Protecting Women from Domestic Violence | Domestic Violence | Violence

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Progress towards enforcing women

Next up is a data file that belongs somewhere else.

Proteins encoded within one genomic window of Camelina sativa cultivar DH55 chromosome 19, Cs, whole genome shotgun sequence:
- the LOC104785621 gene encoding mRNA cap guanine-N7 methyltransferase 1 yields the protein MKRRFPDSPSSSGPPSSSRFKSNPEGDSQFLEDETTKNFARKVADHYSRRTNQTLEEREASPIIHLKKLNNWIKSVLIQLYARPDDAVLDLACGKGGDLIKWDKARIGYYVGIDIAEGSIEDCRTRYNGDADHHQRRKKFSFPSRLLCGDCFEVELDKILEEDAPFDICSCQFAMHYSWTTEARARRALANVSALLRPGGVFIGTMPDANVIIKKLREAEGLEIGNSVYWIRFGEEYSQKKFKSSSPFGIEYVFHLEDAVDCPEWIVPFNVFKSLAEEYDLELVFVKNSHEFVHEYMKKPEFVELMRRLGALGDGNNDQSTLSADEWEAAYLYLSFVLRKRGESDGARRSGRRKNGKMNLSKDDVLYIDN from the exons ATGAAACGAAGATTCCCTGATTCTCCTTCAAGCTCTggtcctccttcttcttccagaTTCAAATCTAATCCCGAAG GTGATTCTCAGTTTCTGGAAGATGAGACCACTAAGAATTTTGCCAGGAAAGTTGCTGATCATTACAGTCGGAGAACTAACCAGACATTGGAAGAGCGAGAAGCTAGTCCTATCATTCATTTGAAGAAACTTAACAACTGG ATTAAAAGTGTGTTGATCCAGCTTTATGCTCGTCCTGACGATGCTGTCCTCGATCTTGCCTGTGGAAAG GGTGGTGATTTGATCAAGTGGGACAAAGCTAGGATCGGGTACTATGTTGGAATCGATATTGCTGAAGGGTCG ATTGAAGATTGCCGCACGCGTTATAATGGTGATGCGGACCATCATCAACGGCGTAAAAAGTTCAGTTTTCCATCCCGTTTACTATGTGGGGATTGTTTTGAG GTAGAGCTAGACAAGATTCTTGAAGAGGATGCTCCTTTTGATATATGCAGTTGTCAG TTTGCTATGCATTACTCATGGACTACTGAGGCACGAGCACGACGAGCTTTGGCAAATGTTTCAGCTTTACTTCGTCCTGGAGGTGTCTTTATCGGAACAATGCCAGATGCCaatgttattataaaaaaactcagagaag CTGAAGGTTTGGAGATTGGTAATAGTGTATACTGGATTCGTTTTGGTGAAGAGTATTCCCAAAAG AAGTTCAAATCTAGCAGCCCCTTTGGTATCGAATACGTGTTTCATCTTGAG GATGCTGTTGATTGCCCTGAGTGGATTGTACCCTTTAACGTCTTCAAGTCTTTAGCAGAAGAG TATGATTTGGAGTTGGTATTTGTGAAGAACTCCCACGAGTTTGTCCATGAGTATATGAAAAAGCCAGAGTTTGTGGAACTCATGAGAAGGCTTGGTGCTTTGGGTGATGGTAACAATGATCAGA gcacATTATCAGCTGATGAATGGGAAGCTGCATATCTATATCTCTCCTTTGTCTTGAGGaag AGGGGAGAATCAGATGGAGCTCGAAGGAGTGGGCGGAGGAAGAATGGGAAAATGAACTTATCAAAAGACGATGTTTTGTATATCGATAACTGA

OXFAM INDIA POLICY BRIEF DECEMBER 2012  PROTECTING WOMEN FROM DOMESTIC VIOLENCE Progress towards enforcing women’s right  to a violence-free life remains limited, six years after the enactment of the Protection of Women from Domestic Violence Act (PWDVA) in 2006. Survivors continue to be largely invisible and deprived of support. Faced with lasting resistance against addressing violations that take place in the privacy of homes, under-funded, understaffed, hampered by the difficulties of coordinating stakeholders who rarely interact, the law is yet to live up to its promise. SUMMARY  Available data highlight the extent of the problem, though the lack of adequate data certainly understates its severity. National Family Health Surveys in 1999 and 2005 are the only large-scale attempts to gather information on the issue: more than 37 per cent of women between 15 and 49 years of age reported having experienced physical or sexual violence in their marriage in 2005. 1  In Bihar, this figure was a staggering 56 per cent; Rajasthan, Uttar Pradesh, Madhya Pradesh and Tamil Nadu follow with figures ranging between 40 and 50 per cent. 2  Given the sensitivity of the information and the difficulty of enabling women to speak freely during the survey, these figures are likely to be underestimates despite the precautions taken by surveyors. 3  The PWDVA is a civil law that complements existing criminal laws. It provides immediate relief  — to married and unmarried women — ranging from medical aid, shelter, monetary support and legal assistance. 4  It links the right to a violence-free home with a structure aimed at facilitating access to justice, through devoted staff and infrastructure. By doing so, it aims to reach out to the majority of women who are not in a position to face heavy criminal procedure. Registered crimes of domestic nature were at 0.02 cases for 100 women in 2011; 5  the remaining 37 per cent of women who reported facing physical and sexual violence in their homes were left unprotected by criminal law. Evidence from the 2005 survey offers additional arguments for a strong range of measures under civil law, by pointing at socio-cultural constraints that pressure many women into enduring domestic violence. Women in the lowest wealth quintile were more than twice as likely to report facing domestic violence as women in the highest wealth quintile; 6  women with no education were thrice as likely to experience violence as those with more than 12 years of schooling; incidence of domestic violence was most acute among Scheduled Castes and Tribes, with 46 and 44 per cent respectively, against 30 per cent for other groups. 7  Furthermore, the survey highlights the existence of a violence trap. A  2 woman whose mother faced domestic violence was nearly thrice as likely to experience domestic violence herself as a woman whose mother did not. 8  Less than one in four women who faced domestic violence reported having sought help. 9  These features drive home the need for adequate measures that reach out to women, protect them and support their livelihoods while they claim a life free of violence. Widespread tolerance towards domestic violence adds to the challenge. The sex ratio, one of the lowest worldwide at 933 girls per 1000 boys in 2011, 10  highlights the levels of systemic violence that characterize gender relations in India. In a recent survey across five states, a majority of women and men (72 and 68 per cent respectively) felt that a husband was justified in beating his wife for at least one of the following reasons  –  she refuses to have sex, does not cook properly, is unfaithful or is disrespectful towards her in-laws. 11  The belief of stakeholders directly responsible for implementing the law is itself a challenge: the Lawyers Collective’s most recent survey shows that an overwhelming majority  of police personnel think that domestic violence can be best solved by counselling the woman, and that women should consider the wellbeing of their children before filling a Domestic Incidence Report. 12  The survey also shows persisting gaps of knowledge about the content of the law, across all stakeholders responsible for implementing it. Given the challenges involved, the law will make a difference only if it is backed by real political commitment and adequate resources. But, the central government has not allocated funds so far, and financial resources committed by state governments are scarce and often not released; staffing and infrastructure are grossly inadequate; awareness of the law is limited. It is time for policymakers to show their commitment through a set of tangible measures. Recommendations: 1. The government should lead a public information campaign about women’s  right to a violence-free home and the protection they are entitled to under PWDVA. 2. The government should guarantee dedicated financial allocations and release funds in a timely manner with a clear specification of purpose. 3. Dedicated staff backed by adequate infrastructure should support the implementation of the law. 4. A mechanism should be created to ensure convergence among stakeholders responsible for implementing the act. 5. Monitoring of the act and reporting of cases should be coordinated by a special unit, under state level Women and Child Development Departments.   3 History of the Law The current policy framework is a result of tireless efforts of women ’s  rights groups, progressive lawyers and government agencies. Resistance was strong, as is exemplified by the Delhi High Court statement in a now famous case: bringing “constitutional law into the privacy of home and the married life” is like “introducing a bull in a China shop”. 13   For decades after India’s Independence, there was no law dedicated to domestic violence. But mobilisation by women rights groups from the 70s onwards eventually led to a progressive strengthening of the legal framework. The Indian Penal Code was amended. Section 498A on cruelty by husbands and relatives was introduced in 1983 and section 304B on dowry related deaths in 1986. However, women who could afford a criminal procedure, and provide the required proofs were rare. Criminal law also failed to provide immediate protection, temporary measures to support livelihoods, safeguard women from being dispossessed of their homes and loose the custody of their children.  After years of debates and procedural delays, the PWDVA was enacted in 2006. But the law has remained toothless so far. The lack of resources, inadequate staffing and poor infrastructure tremendously limit its impact. It is often poorly understood among stakeholders responsible for implementing it, and widely unknown to the general population. 14  As a consequence, the number of women who receive protection under the law remains limited compared to real needs — smaller in fact than those who seek protection under criminal law. Recommendations: 1. The government should lead a public information campaign about women’s right to a violence -free home and the protection they are entitled to under PWDVA. The lack of awareness about the PWDVA defeats its central purpose: reaching out to the majority of women who do not seek protection under criminal law. To be effective, it should be associated to a broader public campaign aimed at breaking beliefs that justify domestic violence, and informing women about the concrete actions they can take to stop the violence. More efforts should be made to train stakeholders responsible for implementing the law. While many states have taken positive steps in that regard by allocating budget for training and awareness building, the Lawyers Collective’s survey shows the importance of the task ahead: they observe that t here is “confusion around certain key provisions such as the definition of aggrieved person  and right to residency  ”, and conclude “responses seem to be based on assumption rather than on knowledge of the law”. 15   2. The government should guarantee stable financial allocations, and release funds in a timely manner with a clear specification of purpose. The lack of financial resources is one of the most concrete impediments for the implementation of the law. The cost of implementing the act  –  including personnel, infrastructure and support material  –  is estimated at INR 1,522 crore. 16  In contrast, the overall plan expenditure for PWDVA was about INR 946 lakh in 2010-2011. 17  The central government has not allocated resources so far; 19 out of 33 state governments had no plan allocation for the implementation of the law;  18  states like Bihar, Jharkhand, Chhattisgarh, Gujarat, Rajasthan and Chandigarh had made no allocation whatsoever, claiming that they could cover  4 expenses through existing women’s welfare schemes. 19  Even where funds were allocated, delays in releasing them or bottlenecks curtailed their utilization. At least five states spent less than 40 per cent of allocated funds. In light of the above, the proposition of a Centrally Sponsored Scheme worth INR 1,158 crore for the implementation of the act by the National Commission for Women is a much-needed step forward. 20  It will ensure the funding required for the development of a coherent structure, free of the bottlenecks and incoherencies that hamper the current system. In particular, central funding will ensure a number of crucial functions that have so far been neglected  –  one such function being a strong system to monitor the outreach, quality and timeliness of the protection and support provided under the act. The function is urgently needed at present, as argued under point four below, but will become even more necessary with the allocation of additional funding. 3. Dedicated staff backed by adequate infrastructure should support the implementation of the law. The lack of dedicated staff with clearly attributed roles and infrastructure is another obstacle for the implementation of the act. Protection O fficers play a nodal role in facilitating women’s access to justice, by assisting survivors in filing Domestic Incident Reports, accessing shelter, counselling and medical assistance. However, all but seven states had not appointed full time officers by 2011, instead appointing officers on additional duty. The few states that had appointed dedicated officers had done so on a contract basis, for salaries that were too low to attract qualified staff. Civil society organisations that work with survivors of domestic violence at the grassroots have repeatedly highlighted that these cumulated responsibilities prevent Protection Officers from performing their functions adequately. 21  Similarly, Protection Officers hired on a contract basis lack access to state infrastructure and continuity in their engagement. Furthermore, in the absence of dedicated social workers and counsellors, Protection Officers move away from their core responsibility: they frequently act as counsellors and mediators of compromise within the couple, rather than as facilitators of justice. This needs to be rectified by appointing a devoted cadre of Protection Officers employed by the government, each backed by one qualified social worker and one counsellor. Understaffing among judicial personnel is similarly worrisome, as it results in delays of several months. The average duration of nearly hundred procedures in Odisha was 275 days, against the prescribed 60. 22  In the meantime, women are left in complete precariousness, without financial support from the government, and often deprived of basics such as a bed in overcrowded shelters.  Adequate infrastructure is another urgent need. Protection Officers rarely have a dedicated room to receive women, and other supporting material, such as means of transport, computers are equally scarce. The number of shelters is also inadequate: Swadhar Homes set up under a government scheme to provide shelter for vulnerable women are only 260 for the entire country, about one for every second district. 23   4. A mechanism should be created to ensure the convergence between different services. The law was meant to be a coordinated, multi-agency response, coherently providing protection, shelter, financial assistance, and legal and medical aid. However, the lack of convergence among stakeholders responsible for implementing the act is notorious. 24  The police settle cases at the police station without redirecting women to Protection Officers; magistrates do not share information with Protection Officers, who filed the Domestic Incidence Report in the first place; interactions with medical service providers are even scarcer. This